administration must be held accountable and be made to
      pay for such failure. Full monetary compensations for
      the victims by the state would be another way of
      discouraging pre-planned pogroms.

      III. Special central security force, having adequate
      representation of various 'minorities' including
      women, must be raised. They may be deployed at the
      request of the special body constituted at the state
      level. Once deployed, they should directly report to
      such bodies. Both the 'special' force and the state
      police must be sensitised through proper training etc.


      IV. There must be special court to try the cases of
      atrocities. Public prosecutors are to be appointed
      only with the consent of the victims. The judges need
      be vetted by the autonomous body, in case there is
      one.

      V. Vesting of unfettered powers in the existing
      structures, who are by all means the parts of the
      problem, would lead only to further victimisation of
      the victims. This must be avoided like plague.

      How Does the Bill Fare?
      The very framing of the Bill gives the official stamp
      of recognition to the extreme seriousness of the
      problem and is hence welcome.

      The most major improvement in the redrafted Bill is
      perhaps the change in its nomenclature, which
      acknowledges - at least in principle, the necessity
      for intervention in all the three stages: before,
      during and after. Apart from that, the draconian
      powers that were earlier proposed to be vested in the
      law enforcing machinery have been very substantially
      curtailed. Special provisions for witness protections
      have been made. The Bill also proposes to
      simultaneously empower the Centre and the state
      government concerned to establish special trial courts
      outside the communally disturbed area (so as to
      eliminate biases).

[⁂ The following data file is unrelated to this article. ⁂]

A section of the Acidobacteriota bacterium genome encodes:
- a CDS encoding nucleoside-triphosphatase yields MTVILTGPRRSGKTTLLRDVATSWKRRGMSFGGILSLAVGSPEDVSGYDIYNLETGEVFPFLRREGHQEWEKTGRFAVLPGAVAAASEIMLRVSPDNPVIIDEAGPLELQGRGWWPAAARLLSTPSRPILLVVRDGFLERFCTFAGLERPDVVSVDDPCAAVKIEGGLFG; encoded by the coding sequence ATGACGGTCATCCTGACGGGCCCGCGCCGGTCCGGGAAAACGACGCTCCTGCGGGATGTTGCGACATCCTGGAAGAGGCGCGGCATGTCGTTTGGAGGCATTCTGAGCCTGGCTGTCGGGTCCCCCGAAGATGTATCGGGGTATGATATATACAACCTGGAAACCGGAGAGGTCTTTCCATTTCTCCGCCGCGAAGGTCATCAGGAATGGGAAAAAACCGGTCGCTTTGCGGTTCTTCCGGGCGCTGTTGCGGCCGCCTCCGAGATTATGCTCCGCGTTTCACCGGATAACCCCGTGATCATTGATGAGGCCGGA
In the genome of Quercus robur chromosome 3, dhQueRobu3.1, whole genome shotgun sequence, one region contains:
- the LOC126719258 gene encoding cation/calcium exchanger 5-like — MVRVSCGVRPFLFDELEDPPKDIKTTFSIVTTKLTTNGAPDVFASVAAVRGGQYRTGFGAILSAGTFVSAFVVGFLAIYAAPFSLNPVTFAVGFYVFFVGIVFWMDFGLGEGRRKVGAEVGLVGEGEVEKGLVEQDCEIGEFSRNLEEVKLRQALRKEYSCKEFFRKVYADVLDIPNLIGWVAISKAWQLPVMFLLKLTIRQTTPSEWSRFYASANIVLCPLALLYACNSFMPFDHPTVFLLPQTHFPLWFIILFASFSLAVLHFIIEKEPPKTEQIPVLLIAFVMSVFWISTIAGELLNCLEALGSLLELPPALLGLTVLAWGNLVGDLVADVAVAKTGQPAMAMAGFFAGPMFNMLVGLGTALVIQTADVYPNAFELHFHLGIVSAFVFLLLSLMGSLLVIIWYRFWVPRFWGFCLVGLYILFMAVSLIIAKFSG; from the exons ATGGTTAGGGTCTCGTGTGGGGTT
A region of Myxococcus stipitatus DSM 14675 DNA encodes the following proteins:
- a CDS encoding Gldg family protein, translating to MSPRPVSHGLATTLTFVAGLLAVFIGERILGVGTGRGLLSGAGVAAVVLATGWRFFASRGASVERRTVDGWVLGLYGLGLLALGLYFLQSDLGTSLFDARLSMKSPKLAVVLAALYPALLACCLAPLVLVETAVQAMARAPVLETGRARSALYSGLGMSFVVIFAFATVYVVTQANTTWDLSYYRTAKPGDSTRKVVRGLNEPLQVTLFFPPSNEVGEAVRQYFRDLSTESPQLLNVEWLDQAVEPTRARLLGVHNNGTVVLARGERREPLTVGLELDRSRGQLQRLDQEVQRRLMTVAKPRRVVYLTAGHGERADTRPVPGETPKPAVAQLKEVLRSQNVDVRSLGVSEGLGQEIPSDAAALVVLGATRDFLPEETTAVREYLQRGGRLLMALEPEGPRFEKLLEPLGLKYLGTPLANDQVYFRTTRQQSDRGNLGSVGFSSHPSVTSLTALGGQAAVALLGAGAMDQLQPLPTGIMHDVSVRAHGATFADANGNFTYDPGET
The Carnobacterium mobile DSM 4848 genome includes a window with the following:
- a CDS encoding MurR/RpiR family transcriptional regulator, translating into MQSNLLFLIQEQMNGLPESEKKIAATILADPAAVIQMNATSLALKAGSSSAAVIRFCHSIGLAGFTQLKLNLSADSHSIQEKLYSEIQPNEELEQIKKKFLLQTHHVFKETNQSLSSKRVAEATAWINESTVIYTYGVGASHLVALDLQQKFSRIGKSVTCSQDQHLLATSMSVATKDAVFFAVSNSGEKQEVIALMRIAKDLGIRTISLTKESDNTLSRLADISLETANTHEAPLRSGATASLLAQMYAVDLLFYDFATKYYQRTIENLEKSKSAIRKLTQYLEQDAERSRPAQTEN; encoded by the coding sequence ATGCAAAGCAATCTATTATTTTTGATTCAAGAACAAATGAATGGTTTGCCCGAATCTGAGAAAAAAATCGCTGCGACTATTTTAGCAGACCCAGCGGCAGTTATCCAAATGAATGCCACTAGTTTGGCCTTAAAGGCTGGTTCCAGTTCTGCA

The proposed power for the special courts to take
      cognisance of and try offences brought to its
      attention by human rights bodies, minority groups,
      media reports or even a concerned citizen is also very
      welcome. Wide-ranging powers are proposed for the
      'competent authority' as also district magistrates to
      prevent breach of peace. District magistrates who fail
      to ensure the rule of law despite such powers would
      then be answerable for their acts of omission and
      commission.
      Those held guilty of relatively less serious communal
      offences would stand to serve a jail term or asked to
      pay a fine that is twice that stipulated otherwise.
      There are provisions for more effective investigation
      of offences and the establishment of permanent
      councils with representation of human rights activists
      and minorities at the district, state and national
      levels to promote communal harmony and formulate
      humane and appropriate rehabilitation and reparation
      schemes for victims of communal violence.

      The central and the most glaring flaw of the Bill is,
      however, that it refuses to acknowledge that communal
      violence erupts and spreads mostly because of the lack
      of political will on the part of the state government
      concerned and also the Centre. In case of Gujarat the
      state government was actually actively complicit and
      the Centre connived.

      The now proposed Bill further compounds this
      near-fatal folly by leaving the very commencement of
      the Act, let alone its execution, to the sweet mercies
      of the respective state governments, and the Centre in
      case of Union Territories.
      Only the provisions relating to relief and
      rehabilitation (excluding the provisions of
      suppression and prevention of communal violence) can
      be brought into force by the central government
      through appropriate notification. Therefore, on the
      passing of the Act, by the parliament, none of the
      provisions will automatically come into force and this
      will depend on further whims and fancies of the
      central and state governments. And even after the Act
      having become operative, it is again for the concerned
      state government to declare a particular area as
      'communally disturbed', upon which the various
      provisions of the Act will apply to such areas so
      declared.
      So the state government, under the provisions of this
      Bill, can very well keep on dragging its feet in
      issuing the appropriate gazette notification to make
      the Act operative. And, more vitally, delay, or
      altogether avoid, declaring the affected areas as
      ‘disturbed’ and thereby making the whole exercise
      nothing more than some sort of elaborate window
      dressing.

      While there can be many more improvements in the Bill,
      this central lacuna of the Bill must engage all our